If you are a service based business, attention to work practices can have the same effect on the Gross Profit. E.g. knowing how many labour hours you are selling compared to those you are paying for, provides opportunity to investigate differences and tighten up processes.
When looking at overheads it is important to look at them as a percentage of revenue. This can help you really get perspective on where you are spending and what percentage or revenue and the years budget. A round 1k spent on advertising might seem reasonable but if you know this 10% of your revenue you might think twice.
Your Overheads % should be linked in with. your budget. if you don’t have a budget it can be very difficult to know if overheads are reasonable anyway. Very few businesses have a budget, which makes it difficult to know how you are doing during the year.
If you are trying to reach a goal in business then you need a budget. Not having a budget in business is like trying to find a new destination without satnav or a map.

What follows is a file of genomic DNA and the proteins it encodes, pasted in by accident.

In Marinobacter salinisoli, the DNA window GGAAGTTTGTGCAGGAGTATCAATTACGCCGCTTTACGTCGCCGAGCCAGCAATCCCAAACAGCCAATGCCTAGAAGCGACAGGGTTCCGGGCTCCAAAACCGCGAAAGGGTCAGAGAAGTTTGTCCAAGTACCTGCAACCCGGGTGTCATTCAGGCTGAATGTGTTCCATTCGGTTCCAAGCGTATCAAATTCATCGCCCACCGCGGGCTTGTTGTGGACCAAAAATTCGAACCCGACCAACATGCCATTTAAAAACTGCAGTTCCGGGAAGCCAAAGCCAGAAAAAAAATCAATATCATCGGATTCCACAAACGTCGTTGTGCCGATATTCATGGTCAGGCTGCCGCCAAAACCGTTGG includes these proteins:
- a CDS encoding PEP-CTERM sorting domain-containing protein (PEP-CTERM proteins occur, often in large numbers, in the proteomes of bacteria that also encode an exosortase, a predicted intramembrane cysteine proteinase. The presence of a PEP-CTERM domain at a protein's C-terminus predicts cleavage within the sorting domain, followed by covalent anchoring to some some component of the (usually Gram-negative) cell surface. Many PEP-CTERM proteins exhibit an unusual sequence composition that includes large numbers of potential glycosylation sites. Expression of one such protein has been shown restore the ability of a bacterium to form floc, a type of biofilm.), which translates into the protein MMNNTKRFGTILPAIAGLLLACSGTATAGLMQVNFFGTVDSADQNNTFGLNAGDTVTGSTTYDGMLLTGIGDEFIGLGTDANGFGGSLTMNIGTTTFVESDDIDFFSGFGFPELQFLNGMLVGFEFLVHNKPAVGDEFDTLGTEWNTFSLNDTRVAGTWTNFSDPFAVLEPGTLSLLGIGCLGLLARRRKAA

Is the number of days, on average, your customers are taking to pay invoices. Managing this number can have a huge impact on cash-flow. If for example your Accounts Receivable Days is current seventy and you can get it down to say fifty, you could be putting tens of thousands of pounds back into your bank account. If your business is growing rapidly you need to know how much Accounts Receivable Days are changing compared to Revenue growth. This is because if it’s not comparable you will experience cash-flow squeeze and could run out of working capital.
Is the number of days, on average, you are taking to pay your suppliers. This number is just as important as Accounts Receivable Days in that it can have a big impact on your working capital situation. It’s easy to ignore potential better terms to be had from suppliers because you get so focused on Revenue. Some small changes to procedures relating to Accounts Payables can pay big dividends in your bank account. If your business is growing this could be critical cash for funding growth.